The Last Shot
If Newtown doesn’t change how Americans treat guns, can anything?
Photo by EMMANUEL DUNAND/AFP/Getty Images.
I was on the train home from New York to Connecticut Friday afternoon when a woman sitting one row away and facing me got a text that made her gasp. She’d learned that a friend had a granddaughter at Sandy Hook Elementary School, and it wasn’t clear if she was safe. The mutual friend who’d sent the text didn’t know one way or the other. That didn’t sound good: It was late in the day, several hours after the shooting that killed 20 children and six adults at the school.
The woman on the train pulled her little boy close and her eyes started tearing. Mine too. Outside the window, the nondescript brown landscape of Fairfield County rolled by. The woman got off the train before she found out the fate of her friend’s granddaughter. And of course I hoped, and for a moment prayed, that the girl was rattled but fine, one of the hundreds of kids whose parents rushed to the Newtown fire station to swoop them up with the most exquisite and intense relief. But just as naturally, I kept dwelling on the 20 families for whom fear had frozen into horror and then despair.
They could be us, and we could be them, right? It was so easy for me at least to feel that way, looking up Newtown’s suburban demographics: Family median income $100,000 a year, almost half the town families with children, nearly three-quarters married couples. I don’t live in the suburbs, but I live in a small-city neighborhood filled with two-parent families about 45 minutes from Newtown, and I have a son in elementary school. That was more than enough to share in the chill that spread through the country Friday. I wish I identified as much with the families of drive-by shootings of children in my city, but I don’t. I use class and, I’m sure, race to distance myself. That doesn’t work this time though.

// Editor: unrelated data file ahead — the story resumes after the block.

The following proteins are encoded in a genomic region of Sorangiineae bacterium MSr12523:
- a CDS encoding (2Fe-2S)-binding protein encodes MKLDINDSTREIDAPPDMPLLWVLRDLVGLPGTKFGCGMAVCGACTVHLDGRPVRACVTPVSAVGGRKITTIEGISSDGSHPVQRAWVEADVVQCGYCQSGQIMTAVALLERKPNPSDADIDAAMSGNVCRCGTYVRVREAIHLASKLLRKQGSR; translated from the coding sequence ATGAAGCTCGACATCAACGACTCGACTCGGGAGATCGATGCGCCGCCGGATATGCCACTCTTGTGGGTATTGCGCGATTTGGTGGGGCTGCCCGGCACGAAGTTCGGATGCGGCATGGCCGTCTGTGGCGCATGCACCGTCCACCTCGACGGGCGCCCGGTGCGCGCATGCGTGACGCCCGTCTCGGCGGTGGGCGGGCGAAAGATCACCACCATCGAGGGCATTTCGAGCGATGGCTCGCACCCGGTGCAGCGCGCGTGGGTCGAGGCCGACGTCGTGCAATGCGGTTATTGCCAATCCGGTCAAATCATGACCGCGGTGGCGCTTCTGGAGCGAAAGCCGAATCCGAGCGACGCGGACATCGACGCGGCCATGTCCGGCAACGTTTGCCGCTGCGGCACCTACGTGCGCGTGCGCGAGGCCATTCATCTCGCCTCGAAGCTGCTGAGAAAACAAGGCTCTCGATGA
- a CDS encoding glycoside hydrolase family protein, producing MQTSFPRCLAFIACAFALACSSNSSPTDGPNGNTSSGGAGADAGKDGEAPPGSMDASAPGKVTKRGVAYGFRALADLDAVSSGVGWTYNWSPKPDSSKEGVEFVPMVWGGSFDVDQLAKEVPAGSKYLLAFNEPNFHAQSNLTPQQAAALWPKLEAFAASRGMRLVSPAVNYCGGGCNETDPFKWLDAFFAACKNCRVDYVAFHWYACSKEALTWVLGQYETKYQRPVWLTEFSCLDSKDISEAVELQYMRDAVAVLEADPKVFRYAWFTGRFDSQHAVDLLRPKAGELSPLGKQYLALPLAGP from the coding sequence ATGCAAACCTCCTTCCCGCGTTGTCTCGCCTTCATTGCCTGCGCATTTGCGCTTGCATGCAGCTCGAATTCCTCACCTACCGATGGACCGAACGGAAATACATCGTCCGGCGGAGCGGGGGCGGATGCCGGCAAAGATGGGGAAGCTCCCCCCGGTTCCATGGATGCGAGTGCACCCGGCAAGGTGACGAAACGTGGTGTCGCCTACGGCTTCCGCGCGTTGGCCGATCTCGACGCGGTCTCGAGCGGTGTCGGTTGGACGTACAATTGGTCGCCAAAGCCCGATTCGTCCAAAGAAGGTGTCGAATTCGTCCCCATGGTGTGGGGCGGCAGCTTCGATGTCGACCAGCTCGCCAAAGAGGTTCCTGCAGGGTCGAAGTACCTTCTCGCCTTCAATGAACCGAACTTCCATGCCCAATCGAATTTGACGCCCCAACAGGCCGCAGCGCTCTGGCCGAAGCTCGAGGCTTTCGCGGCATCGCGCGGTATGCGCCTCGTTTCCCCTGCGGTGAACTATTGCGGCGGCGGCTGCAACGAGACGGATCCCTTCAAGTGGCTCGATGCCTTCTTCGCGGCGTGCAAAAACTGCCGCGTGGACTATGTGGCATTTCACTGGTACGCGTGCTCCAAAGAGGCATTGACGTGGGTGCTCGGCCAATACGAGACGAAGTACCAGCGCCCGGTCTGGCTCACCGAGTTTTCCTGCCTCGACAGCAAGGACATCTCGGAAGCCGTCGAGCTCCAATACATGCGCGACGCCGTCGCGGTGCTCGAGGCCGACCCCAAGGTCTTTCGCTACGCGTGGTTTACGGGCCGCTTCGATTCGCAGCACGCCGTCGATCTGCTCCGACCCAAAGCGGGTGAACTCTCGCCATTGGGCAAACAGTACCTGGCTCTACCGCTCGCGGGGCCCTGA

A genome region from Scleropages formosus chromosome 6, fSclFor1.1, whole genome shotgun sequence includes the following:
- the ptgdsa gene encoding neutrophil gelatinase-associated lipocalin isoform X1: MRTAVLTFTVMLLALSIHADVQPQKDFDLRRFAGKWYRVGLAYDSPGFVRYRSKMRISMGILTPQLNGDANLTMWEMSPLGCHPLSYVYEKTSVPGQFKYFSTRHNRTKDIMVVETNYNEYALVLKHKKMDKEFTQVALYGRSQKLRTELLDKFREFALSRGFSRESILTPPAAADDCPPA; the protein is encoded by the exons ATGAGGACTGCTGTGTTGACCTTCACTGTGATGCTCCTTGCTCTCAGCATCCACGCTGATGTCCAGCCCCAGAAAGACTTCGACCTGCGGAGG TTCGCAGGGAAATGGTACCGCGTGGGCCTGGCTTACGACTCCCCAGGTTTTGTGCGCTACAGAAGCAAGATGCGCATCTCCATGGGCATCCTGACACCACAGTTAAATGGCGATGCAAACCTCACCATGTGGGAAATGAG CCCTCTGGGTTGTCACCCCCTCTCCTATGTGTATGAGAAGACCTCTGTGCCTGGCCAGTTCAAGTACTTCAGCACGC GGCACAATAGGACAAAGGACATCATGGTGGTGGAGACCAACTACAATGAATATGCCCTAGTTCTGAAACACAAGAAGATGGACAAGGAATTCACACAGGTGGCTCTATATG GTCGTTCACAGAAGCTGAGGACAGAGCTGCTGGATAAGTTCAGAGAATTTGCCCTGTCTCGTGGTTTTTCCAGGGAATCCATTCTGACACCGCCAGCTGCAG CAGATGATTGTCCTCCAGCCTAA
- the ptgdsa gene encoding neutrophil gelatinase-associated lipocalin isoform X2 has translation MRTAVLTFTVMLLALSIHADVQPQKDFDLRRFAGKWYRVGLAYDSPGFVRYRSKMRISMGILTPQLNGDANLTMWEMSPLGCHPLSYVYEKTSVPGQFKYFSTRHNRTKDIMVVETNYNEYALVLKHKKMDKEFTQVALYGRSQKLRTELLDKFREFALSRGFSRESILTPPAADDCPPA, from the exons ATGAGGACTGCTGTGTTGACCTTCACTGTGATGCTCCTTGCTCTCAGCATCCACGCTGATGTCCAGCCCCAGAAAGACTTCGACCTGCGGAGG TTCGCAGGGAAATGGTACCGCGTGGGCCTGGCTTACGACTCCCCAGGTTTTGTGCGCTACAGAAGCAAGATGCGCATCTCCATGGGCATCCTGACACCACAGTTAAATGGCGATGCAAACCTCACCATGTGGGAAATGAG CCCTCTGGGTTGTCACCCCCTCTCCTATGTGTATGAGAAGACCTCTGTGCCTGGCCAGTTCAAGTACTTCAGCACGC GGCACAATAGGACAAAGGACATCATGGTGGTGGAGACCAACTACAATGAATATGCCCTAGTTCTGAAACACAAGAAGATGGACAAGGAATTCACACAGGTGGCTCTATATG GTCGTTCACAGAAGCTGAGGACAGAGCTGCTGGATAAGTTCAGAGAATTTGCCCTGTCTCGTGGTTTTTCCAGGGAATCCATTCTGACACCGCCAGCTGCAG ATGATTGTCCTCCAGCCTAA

So I wonder: Could this shooting be the one that shakes us out of our deadly paralysis about the twin problems of limitless access to guns and untreated mental illness? Or could this, in combination with the shootings at the Aurora, Colo. movie theater last summer, and Arizona spree that seriously injured Rep. Gabrielle Giffords, finally change how Americans think and legislators act about guns? I single those tragedies out because we know that James Holmes, the alleged Aurora shooter, and Jared Loughner, convicted and sentenced to life for the mass deaths in Arizona, were schizophrenic men in their early 20s who weren’t in treatment and who had easy access to semi-automatic weapons and rapid-fire ammunition. Also on this list, Seung-Hui Cho, who massacred 32 people at Virginia Tech in 2007 while he was a student there. Now we’re hearing about the reclusive 20-year-old Adam Lanza, who kept to himself so much in high school, his former classmates say, that they kind of overlooked what some of them thought was Asperger’s syndrome, and which may turn out to be another disorder. “I think he went so unnoticed that people didn’t even stop to realize that maybe there’s actually something else going on here—that maybe he needs to be talking or getting some kind of mental help,” one former classmate told the New York Times.